Half a point may not sound like much, but boy can they add up! In Mountain Trail competition, each time your horse nicks a pole it costs you half a point. You lose even more if they try to step around them! Whether poles are short or long, thick or thin, raised up or lying flat, at an angle or straight on, your horse needs to learn to traverse them all carefully and thoughtfully if you want to stop losing those little points that can end up costing you a placing.
Problem: Horse Goes around Poles/Logs
At first, your horse may just try to avoid stepping over anything altogether. Remember, horses are smart. They see they can walk around something that could be potentially dangerous and naturally want to do so. Do not punish them for thinking! Instead, we need to gain their trust so that when we point them toward something, they will go through it, no questions asked.
Since we always start in-hand, do you have your Bolender Bubble? If you’ve read my past articles, you may be tired of reading about this, but it’s so important! Make sure your horse knows to stay out of your space before you start working with them.
Once you have your bubble established, lead your horse up to the poles or logs. If they stop to think, it’s okay. Let them! Look for that head to drop down before asking them to move forward again. If they try to go around the poles on the other side, just lead them back to the front of the pole. If they come over on top of you, your bubble is not established well enough and you need to go back and work on that first.
Otherwise, keep asking for that forward movement over the poles. At first, your horse is likely to trip over them. That’s okay. Reward your horse with a release of pressure for any movement that is over the poles, even if it’s clumsy or fast at first. Some horses may even try to “pop” over larger or raised poles. That’s okay too. Just keep practicing until your horse is calmly and confidently going over the poles.
At that point, it’s time to work on the harder stuff.
Problem: Horse Speeds Up Through Poles/Logs
As I mentioned above, horses may try and go through the obstacle too quickly at first because they are anxious about it. Once you get them actually going through the poles and avoiding them, you can work on slowing them down.
Do this by slowing yourself down as you approach the poles, and look for your horse to have his head down, relaxed. If he doesn’t, slow yourself up even more, even stop. Let your horse think and regain his calm. Once that head is dropped and eyes are soft, you can ask him to move forward again. Praise for calm, deliberate steps forward.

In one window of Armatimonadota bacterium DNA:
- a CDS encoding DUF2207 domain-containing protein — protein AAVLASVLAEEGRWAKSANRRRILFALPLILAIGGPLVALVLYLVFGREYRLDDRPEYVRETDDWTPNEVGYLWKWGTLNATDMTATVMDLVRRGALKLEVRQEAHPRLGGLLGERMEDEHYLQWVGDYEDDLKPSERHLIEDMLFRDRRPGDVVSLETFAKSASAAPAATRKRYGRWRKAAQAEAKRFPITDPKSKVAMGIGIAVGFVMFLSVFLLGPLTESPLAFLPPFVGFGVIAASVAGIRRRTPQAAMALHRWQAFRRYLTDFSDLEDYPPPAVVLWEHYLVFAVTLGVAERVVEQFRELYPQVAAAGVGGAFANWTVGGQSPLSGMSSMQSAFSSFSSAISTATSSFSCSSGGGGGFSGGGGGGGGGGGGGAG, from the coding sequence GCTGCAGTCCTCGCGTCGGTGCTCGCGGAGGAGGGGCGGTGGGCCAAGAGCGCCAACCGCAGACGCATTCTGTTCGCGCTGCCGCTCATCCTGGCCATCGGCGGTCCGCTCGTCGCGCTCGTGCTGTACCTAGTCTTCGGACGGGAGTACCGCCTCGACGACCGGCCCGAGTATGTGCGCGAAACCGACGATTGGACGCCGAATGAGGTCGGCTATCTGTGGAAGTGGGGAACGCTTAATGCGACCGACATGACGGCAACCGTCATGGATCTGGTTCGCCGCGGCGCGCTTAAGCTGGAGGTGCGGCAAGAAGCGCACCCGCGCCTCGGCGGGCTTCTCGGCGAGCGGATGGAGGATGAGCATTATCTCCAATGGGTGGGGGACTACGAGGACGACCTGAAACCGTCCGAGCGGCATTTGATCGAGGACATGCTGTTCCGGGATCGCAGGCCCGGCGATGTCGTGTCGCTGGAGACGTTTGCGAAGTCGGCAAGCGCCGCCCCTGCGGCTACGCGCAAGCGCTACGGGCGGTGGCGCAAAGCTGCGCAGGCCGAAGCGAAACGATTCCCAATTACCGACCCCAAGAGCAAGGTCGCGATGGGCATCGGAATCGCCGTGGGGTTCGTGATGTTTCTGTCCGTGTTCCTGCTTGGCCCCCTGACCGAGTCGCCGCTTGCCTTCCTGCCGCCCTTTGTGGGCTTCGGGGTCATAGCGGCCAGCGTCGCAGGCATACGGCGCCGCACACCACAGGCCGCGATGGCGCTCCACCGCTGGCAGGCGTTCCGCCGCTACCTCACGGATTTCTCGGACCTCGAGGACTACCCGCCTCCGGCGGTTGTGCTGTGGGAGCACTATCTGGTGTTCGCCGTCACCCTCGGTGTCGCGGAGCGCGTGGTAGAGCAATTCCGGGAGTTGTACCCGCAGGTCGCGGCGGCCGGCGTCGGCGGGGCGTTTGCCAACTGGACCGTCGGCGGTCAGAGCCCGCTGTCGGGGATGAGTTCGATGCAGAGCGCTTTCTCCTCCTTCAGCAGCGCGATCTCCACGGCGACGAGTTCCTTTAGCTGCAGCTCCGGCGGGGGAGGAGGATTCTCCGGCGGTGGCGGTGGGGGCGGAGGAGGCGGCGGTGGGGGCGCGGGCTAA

Problem: Horse Trips on Poles/Logs
Some horses may naturally pick up their feet higher, but most of us have to train our horses to not scrape their feet or even trip, when walking over logs.
First check to make sure you are not inhibiting them by keeping their head up high, especially while under saddle. If your lead rope or reins are too short, your horse cannot put his head down to see the log and he is going to have a hard time not stepping on it.
Once you’ve given your horse his head, it’s time to work on picking those feet up! While it may seem counterintuitive, starting with bigger or raised poles sometimes works best because the higher up the log or pole, the more obvious it is to your horse that they need to really pick up their feet. Then, when you go back to ground poles, your horse will pick up his feet higher than is necessary, thus clearing the ground pole easily. Sometimes doing some jump work with cross rails can really help too, both in-hand and in the saddle.
Remember to stop and praise your horse when they do make it over without touching a pole. And start with easy layouts – straight lines and poles at the same height – before graduating to obstacles like the crossbucks or pinwheel that have logs at different heights and/or turns.
Once you have the basics down, you can work on finessing these obstacles, which includes making sure you are straight and centered on the logs or poles when you go over them. No more lost points!
Mark Bolender is the nation’s leading expert in Mountain Trail, Extreme Mountain Trail, and Competitive Trail. He’s a three-time National Champion and one of the most popular trainers in the country. Today, Mark’s unique style of horsemanship has made the Bolender brand synonymous with these disciplines.
Mark has written for numerous national magazines and authored the popular book, Bolender’s Guide to Mastering Mountain and Extreme Trail Riding. Mark and his horse Checkers hold the sport’s all-time highest honors. Checkers was distinguished by becoming the 2020 Breyer Horse.
Mark and Lee Bolender founded the International Mountain Trail Challenge Association (IMTCA) to promote these sports. Today, the IMTCA trains judges, coordinates activities, and maintains certifications around the world.
Mark owns and operates Bolender Horse Park in Washington State. Mark has also designed and built Mountain Trail courses around the world.